By Renata Stiehl
ELMIRA, NY (WENY) – A we head into the winter months, the cost to heat a home is expected to surge this year.
Federal funding is available to help low-income New York residents with their heating bills, including those in the Southern Tier.
U.S. Senator Kirsten Gillibrand visited Catholic Charities Samaritan Center in Elmira Tuesday afternoon, to announce the recent continuing resolution passed in Congress includes a billion dollars for the federal Low Income Home Energy Assistance Program (LIHEAP). Of that, $60 million is coming to New York, and will help low-income residents offset the rising cost of keeping their homes heated this winter.
“A lot of families in Chemung county are worried about the cold weather coming, because they don’t have enough money to heat their homes. Unfortunately, because a lot of dynamics outside of the United States like the war in Ukraine, and OPEC’s decision to not produce more oil, prices are going to go up. And in Chemung County that could increase a much as 25 percent,” said Sen. Gillibrand.
“These are all tied together it’s not one piece. When you think of the buzzword of social determinants. If you don’t have heat you’re choosing between heat and food, maybe choosing between heat, food or shelter, and we already have so many people who are homeless. And coming into the cold season and that’s just so sad to see people struggling with those issues. So I want people to take advantage of this whenever possible,” said Chemung County Commissioner of Human Services, Brian Hart.
Local support agencies like the Chemung County Department of Social Services, and Office for the Aging can help eligible households apply for heating assistance. Hart said this federal funding coming to New York will go a long way for families who may otherwise have to make hard choices between paying their utility bills, or buying food.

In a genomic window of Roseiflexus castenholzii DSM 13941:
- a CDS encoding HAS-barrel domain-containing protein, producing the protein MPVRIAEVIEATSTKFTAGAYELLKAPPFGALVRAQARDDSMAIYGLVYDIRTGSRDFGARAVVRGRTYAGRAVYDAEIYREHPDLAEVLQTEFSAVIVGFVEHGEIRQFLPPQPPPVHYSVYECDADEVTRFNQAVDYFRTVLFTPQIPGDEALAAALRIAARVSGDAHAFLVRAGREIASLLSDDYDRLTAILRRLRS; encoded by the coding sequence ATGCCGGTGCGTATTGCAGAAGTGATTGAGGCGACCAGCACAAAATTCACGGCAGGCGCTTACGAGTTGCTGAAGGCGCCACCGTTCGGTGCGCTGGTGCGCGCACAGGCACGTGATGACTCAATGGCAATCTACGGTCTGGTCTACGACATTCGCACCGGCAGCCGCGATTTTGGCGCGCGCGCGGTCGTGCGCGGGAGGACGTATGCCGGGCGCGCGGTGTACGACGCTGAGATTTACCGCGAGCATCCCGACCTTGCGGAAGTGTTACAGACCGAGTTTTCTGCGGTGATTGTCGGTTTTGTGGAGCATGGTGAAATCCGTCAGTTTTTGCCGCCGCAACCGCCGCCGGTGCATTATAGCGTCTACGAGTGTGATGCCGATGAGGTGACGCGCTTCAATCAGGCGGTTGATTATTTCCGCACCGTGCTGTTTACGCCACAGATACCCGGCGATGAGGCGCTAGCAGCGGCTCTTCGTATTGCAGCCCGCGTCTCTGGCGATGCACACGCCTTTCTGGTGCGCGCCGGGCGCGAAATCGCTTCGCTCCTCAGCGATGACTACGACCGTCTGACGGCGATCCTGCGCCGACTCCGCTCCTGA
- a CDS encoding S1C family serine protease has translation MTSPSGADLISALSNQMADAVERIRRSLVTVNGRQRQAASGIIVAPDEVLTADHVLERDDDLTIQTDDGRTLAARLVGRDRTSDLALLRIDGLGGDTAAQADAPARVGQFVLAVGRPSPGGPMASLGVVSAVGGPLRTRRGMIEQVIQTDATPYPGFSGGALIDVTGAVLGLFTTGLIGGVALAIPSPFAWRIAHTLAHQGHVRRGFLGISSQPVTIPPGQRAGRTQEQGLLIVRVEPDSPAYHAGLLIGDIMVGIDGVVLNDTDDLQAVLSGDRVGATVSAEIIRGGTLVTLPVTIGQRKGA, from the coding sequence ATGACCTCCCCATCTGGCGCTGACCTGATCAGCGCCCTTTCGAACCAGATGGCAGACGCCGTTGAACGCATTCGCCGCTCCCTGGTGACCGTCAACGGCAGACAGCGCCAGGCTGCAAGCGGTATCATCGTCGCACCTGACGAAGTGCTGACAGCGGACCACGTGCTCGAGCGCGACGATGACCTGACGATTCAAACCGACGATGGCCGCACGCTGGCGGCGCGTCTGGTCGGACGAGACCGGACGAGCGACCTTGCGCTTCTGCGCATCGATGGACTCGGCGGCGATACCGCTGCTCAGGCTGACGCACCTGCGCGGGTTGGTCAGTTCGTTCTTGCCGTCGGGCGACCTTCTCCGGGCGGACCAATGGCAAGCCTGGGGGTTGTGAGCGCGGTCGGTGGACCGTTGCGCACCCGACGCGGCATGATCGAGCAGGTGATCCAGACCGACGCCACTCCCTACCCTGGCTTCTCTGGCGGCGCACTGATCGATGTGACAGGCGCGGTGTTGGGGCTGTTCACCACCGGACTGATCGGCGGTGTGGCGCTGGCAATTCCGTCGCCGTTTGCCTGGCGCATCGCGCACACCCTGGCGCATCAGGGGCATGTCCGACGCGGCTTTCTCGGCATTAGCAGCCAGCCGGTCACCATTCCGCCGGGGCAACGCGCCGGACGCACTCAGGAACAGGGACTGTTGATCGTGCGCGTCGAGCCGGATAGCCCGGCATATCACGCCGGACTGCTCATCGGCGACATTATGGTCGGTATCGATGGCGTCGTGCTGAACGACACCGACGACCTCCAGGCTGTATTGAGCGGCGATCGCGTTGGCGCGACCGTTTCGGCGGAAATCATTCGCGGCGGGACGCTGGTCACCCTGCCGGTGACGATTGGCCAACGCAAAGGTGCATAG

“It’s definite a need in these difficult times, and more people are finding themselves choosing where do they use their limited resources, and we don’t want it to be on heat,” Hart said.
With gas prices and inflation already straining budgets, local agencies like the Food Bank of the Southern Tier are already seeing increased demand ahead of the winter, which is only likely to grow as people grapple with higher heating bills.
“Right now this year we’re seeing in increase in demand, compared to the same time last year. We’re seeing around 30% increase, which is significant – I have not seen that level of increase since the 2008 recession,” said Food Bank of the Southern Tier President and CEO, Natasha Thompson. “A lot of that has to do with the sun-setting of a lot of government support, child tax credit obviously, universal school meals, pandemic unemployment benefits, and so on. And couple with inflation, right? The challenging economic situation that we have, in creasing gas price, and general increase in prices overall.”
Thompson said the LIHEAP funding will help ease the burden on families already making tough choices, and will ultimately have a trickle-down effect on food pantries in the network served by the Food Bank of the Southern Tier.
“The Food Bank is positioned to do what we can to meet those needs, but I think government programs like LIHEAP for example go a long way to help reduce demand on the emergency food network,” Thompson explained.
According to the New York State Office of Temporary and Disability Assistance, eligible HEAP applicants can receive one regular HEAP benefit benefit per program year. The benefit period is set to open on November 1, 2022.
Eligibility is based on income, household size, primary heating source, and the presence of a household member younger than six, 60 or older, or permanently disabled.
The benefit is paid directly to the vendor that supplies the household’s primary source of heat. Benefit amounts range on the living situation.
To find a local HEAP contact near you, click here.